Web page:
COVID-19 Still On The Rise In Butler County, Contact Tracers Wanted
Even as Ohio begins reopening some businesses, Butler County officials say cases of COVID-19 continue to increase.
There were 257 confirmed cases of the disease and six deaths reported as of Friday morning. Health Commissioner Jennifer Bailer says most cases are occurring in home or workplace clusters.
"We are seeing an increased number of clusters as reports come in and we make connections between this case and that case and we expect to see more clusters in the future as this outbreak rolls along," Bailer says, adding cases continue to go up.
"We have not flattened out yet in Butler County. We look for that to happen, we hope that that will happen. We're not surging at an exponential rate but we have not flattened out as much as we would like."
Following a national trend, the disease is affecting a higher number of African Americans. Bailer says 52% of cases are white, 45% non-white and the rest unknown. "In our county we have between 80-85% white so if 45% of our cases are non-white that means they're occurring more often in non-white populations."
The county is expanding its contact tracing capabilities. Each COVID-positive patient must be investigated. Bailer says that can be more than 20 phone calls per case, not including unanswered calls and messages left.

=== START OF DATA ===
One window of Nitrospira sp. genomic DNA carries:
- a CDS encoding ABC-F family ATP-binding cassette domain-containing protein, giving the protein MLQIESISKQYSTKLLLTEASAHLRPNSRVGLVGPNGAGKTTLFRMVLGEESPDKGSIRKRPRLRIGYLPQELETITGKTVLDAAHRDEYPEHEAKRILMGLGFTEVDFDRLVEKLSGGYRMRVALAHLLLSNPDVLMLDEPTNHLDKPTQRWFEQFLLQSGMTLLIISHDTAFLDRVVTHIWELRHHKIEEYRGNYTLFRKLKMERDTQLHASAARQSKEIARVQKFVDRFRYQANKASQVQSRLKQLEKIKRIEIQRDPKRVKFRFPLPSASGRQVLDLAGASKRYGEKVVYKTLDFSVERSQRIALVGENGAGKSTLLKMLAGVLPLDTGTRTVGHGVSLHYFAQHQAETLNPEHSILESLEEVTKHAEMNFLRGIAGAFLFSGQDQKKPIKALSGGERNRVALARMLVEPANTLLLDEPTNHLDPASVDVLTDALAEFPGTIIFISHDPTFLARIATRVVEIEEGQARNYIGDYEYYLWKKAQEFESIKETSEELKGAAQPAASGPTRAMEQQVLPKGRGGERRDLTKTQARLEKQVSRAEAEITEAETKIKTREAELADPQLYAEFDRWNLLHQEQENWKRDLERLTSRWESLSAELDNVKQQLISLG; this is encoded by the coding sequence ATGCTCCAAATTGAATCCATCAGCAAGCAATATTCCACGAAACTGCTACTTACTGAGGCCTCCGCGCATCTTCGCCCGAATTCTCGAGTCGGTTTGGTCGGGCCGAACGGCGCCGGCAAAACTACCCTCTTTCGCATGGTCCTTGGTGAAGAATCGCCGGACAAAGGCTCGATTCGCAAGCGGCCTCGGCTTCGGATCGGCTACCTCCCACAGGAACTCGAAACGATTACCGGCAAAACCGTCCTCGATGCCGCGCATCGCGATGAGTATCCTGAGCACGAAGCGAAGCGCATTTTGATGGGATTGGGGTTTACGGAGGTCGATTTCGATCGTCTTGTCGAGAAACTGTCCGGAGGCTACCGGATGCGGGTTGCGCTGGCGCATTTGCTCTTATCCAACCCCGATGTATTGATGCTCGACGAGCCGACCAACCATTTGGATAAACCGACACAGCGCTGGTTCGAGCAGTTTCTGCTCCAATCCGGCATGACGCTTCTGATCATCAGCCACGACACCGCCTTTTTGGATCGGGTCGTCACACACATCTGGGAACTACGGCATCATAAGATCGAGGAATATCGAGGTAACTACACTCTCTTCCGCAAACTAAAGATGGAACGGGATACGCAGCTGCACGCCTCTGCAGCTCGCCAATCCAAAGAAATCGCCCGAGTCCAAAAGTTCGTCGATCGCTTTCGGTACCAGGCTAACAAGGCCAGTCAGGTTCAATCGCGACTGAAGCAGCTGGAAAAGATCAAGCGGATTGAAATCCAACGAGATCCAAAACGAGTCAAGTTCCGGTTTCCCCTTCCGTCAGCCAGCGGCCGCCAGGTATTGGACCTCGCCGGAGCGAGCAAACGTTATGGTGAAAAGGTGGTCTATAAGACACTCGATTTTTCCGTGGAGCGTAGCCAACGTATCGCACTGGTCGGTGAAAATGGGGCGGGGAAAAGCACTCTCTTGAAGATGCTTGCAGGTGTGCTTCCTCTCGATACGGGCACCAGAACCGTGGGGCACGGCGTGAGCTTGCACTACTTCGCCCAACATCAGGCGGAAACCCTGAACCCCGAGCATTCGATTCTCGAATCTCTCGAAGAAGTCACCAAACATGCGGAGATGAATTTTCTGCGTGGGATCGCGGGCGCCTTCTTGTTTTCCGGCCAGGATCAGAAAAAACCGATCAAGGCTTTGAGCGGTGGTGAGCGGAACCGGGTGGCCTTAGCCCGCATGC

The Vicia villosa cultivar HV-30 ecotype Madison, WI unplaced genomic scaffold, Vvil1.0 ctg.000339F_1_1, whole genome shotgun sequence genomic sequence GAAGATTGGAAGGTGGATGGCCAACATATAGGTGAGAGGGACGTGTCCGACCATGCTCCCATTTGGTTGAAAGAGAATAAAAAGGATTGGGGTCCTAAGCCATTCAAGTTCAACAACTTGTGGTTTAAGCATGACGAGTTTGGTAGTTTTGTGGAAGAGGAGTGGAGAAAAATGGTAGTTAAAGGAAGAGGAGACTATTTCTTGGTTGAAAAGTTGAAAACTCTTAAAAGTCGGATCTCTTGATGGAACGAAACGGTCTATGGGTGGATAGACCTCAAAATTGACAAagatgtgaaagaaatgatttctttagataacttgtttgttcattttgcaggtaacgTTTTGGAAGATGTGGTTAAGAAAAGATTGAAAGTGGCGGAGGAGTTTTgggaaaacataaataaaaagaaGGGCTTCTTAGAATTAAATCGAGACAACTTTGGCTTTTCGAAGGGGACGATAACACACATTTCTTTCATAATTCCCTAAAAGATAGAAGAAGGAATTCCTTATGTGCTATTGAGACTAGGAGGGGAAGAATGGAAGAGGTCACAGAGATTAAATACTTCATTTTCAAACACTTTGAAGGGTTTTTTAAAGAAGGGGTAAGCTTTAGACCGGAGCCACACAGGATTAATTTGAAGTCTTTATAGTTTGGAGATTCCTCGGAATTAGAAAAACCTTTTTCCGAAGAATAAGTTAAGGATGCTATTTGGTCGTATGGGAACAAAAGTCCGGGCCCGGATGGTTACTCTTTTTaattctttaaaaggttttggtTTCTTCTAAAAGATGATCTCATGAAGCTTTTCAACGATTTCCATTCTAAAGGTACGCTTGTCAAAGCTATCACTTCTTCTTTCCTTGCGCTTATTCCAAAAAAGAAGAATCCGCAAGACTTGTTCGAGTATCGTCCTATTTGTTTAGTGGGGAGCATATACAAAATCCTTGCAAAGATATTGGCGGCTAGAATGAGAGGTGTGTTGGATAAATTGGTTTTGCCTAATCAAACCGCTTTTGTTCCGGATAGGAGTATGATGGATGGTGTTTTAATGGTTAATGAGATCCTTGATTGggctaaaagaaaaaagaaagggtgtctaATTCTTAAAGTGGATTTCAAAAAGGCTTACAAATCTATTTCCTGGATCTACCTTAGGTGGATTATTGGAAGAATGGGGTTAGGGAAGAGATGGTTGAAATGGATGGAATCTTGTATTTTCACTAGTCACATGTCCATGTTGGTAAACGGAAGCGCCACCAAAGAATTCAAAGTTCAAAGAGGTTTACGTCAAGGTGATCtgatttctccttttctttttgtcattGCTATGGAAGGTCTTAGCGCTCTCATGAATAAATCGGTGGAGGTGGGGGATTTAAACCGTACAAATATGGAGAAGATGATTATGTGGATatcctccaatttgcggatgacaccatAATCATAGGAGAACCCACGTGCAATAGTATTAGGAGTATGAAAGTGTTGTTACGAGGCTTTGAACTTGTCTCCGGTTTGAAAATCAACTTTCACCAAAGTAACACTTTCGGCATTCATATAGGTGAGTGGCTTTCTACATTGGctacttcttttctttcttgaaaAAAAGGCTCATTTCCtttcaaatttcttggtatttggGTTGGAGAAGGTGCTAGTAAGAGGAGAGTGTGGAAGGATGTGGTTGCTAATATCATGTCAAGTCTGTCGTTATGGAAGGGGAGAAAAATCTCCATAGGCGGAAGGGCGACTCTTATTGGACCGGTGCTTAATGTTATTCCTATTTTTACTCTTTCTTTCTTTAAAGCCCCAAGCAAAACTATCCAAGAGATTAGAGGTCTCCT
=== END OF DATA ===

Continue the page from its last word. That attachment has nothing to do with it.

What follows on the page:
Bailer says the county has 11-12 people currently doing contact tracing, four are full-time and the rest part-time. She says 10 medical and public health students are being brought on as volunteers to do contact tracing. "That will probably cover us well for the next two to three weeks. As testing ramps up more we know that we will have to bring on more contact tracers as well."
The health department is looking for additional volunteers with the necessary skills. Bailer says people who are interested and have the necessary skill set can contact the health district.
Asked whether the agency will police people for not wearing masks, Bailer says the agency will respond to complaints but not actively be "the mask police." She is encouraging people to wear masks in public, social distance, stay home as much as possible, and isolate if you show symptoms.
Finally, Bailer says, if you're sick it is appropriate to seek health care.
"Hospitals will take care of people who are ill. You don't need to be afraid to go to the hospital" she says. "If you are ill you should go to the hospital. I'm talking about if you're ill with something other than the COVID-19 virus. If you have other health needs, please call your health care provider and go to the hospital if you need to to get the care you need."